KRUGER: You can see some girl, swirling around in a beautiful dress on a stage. It's timeless.

"I Will" and "Julia" play.

INGLES: There's "Julia" and, before that, "I Will," closing out Side Two, Record One of the Beatles' White Album.

MacNICHOLL: They almost sound as one. As we listen to them there, back-to-back, it seems they were paired that way on purpose. They're very similar, in my head, in their pacing and the way they're played. It's very simple, very straightforward and very pretty songs.

KRYDER: "I Will" sounds like a Beatles song. It reminds me of the old Beatles - maybe something off of "Rubber Soul." I really love that song.

INGLES: Travis?

PARKIN: It was the spring of 1969. It was a beautiful, Saturday morning. One of my temporary roommates gave me a tab of "windowpane" that morning.

INGLES: For the uninitiated, that is a tab of acid. Is that right?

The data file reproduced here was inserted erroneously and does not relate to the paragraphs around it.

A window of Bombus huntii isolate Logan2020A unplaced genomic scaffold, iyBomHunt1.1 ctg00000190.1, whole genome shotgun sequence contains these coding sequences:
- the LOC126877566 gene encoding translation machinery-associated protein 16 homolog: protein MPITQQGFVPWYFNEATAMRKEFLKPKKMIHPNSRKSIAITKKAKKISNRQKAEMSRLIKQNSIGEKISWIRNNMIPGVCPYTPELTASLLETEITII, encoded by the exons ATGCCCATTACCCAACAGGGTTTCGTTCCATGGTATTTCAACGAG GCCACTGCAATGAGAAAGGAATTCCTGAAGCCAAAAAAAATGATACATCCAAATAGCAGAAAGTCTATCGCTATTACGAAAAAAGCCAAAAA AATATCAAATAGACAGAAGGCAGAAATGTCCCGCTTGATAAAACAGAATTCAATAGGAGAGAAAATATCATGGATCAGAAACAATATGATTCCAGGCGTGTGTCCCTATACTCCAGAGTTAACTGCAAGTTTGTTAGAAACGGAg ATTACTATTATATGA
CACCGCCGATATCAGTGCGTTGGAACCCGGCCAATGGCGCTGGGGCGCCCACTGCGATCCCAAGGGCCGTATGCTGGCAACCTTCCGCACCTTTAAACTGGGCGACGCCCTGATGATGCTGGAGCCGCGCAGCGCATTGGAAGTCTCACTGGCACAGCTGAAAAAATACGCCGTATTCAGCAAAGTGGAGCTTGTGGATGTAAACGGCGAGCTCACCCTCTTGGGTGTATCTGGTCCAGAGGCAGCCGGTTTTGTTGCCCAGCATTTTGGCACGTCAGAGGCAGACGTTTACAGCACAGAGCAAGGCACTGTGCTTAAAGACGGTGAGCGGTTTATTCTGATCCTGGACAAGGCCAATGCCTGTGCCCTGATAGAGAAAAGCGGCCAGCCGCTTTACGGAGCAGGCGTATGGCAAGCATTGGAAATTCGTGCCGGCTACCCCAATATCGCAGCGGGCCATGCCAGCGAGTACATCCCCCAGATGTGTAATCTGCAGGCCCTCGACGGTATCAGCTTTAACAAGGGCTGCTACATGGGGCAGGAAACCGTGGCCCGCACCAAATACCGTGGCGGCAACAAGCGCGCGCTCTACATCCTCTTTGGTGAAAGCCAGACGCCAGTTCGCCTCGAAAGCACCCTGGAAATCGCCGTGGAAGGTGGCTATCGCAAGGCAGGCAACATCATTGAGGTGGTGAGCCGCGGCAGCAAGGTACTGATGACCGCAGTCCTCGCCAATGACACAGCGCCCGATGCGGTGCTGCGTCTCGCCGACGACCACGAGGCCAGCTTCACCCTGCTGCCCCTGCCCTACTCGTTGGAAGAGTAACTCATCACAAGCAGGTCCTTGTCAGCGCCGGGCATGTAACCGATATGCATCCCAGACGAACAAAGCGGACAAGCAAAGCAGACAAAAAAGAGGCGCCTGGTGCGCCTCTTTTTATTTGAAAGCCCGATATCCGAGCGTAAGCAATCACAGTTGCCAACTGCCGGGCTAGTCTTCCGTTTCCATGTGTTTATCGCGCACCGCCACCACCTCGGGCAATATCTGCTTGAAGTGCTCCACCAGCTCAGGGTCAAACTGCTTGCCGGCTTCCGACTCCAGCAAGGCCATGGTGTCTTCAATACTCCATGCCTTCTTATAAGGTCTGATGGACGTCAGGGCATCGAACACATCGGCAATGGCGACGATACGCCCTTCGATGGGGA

PARKIN: Right. It looked like a tiny chip of…

MacNICHOLL: plastic…

PARKIN: …microfilm or plastic. It was, usually, a purple color.

MacNICHOLL: There you go!


KRYDER: God I missed so much, you guys. Oh, man.

PARKIN: And I ingested it. Probably an hour and a half, two hours, later, I was walking through the beautiful streets - which were a little wobbly, at the time - of Ann Arbor. I heard this song, "Julia." It seemed like it was coming from miles away. It was drawing me, like a siren - in the Greek, mythological sense. It seemed like it took a week for me to get to the source of that song. When I got where it was coming from, it was a garage sale. The semester was over. One of the students was packing up. He had all of his albums out there. This was the album he was playing. That was the second Beatles' song I became familiar with, after "Rocky Raccoon." It was "Julia." I just loved it. To this day, I have an affinity for the name Julia, as a result.

INGLES: We're going to get into Side Three now. It starts with the rockers, "Birthday" and "Yer Blues." Steve Turner, what about these two?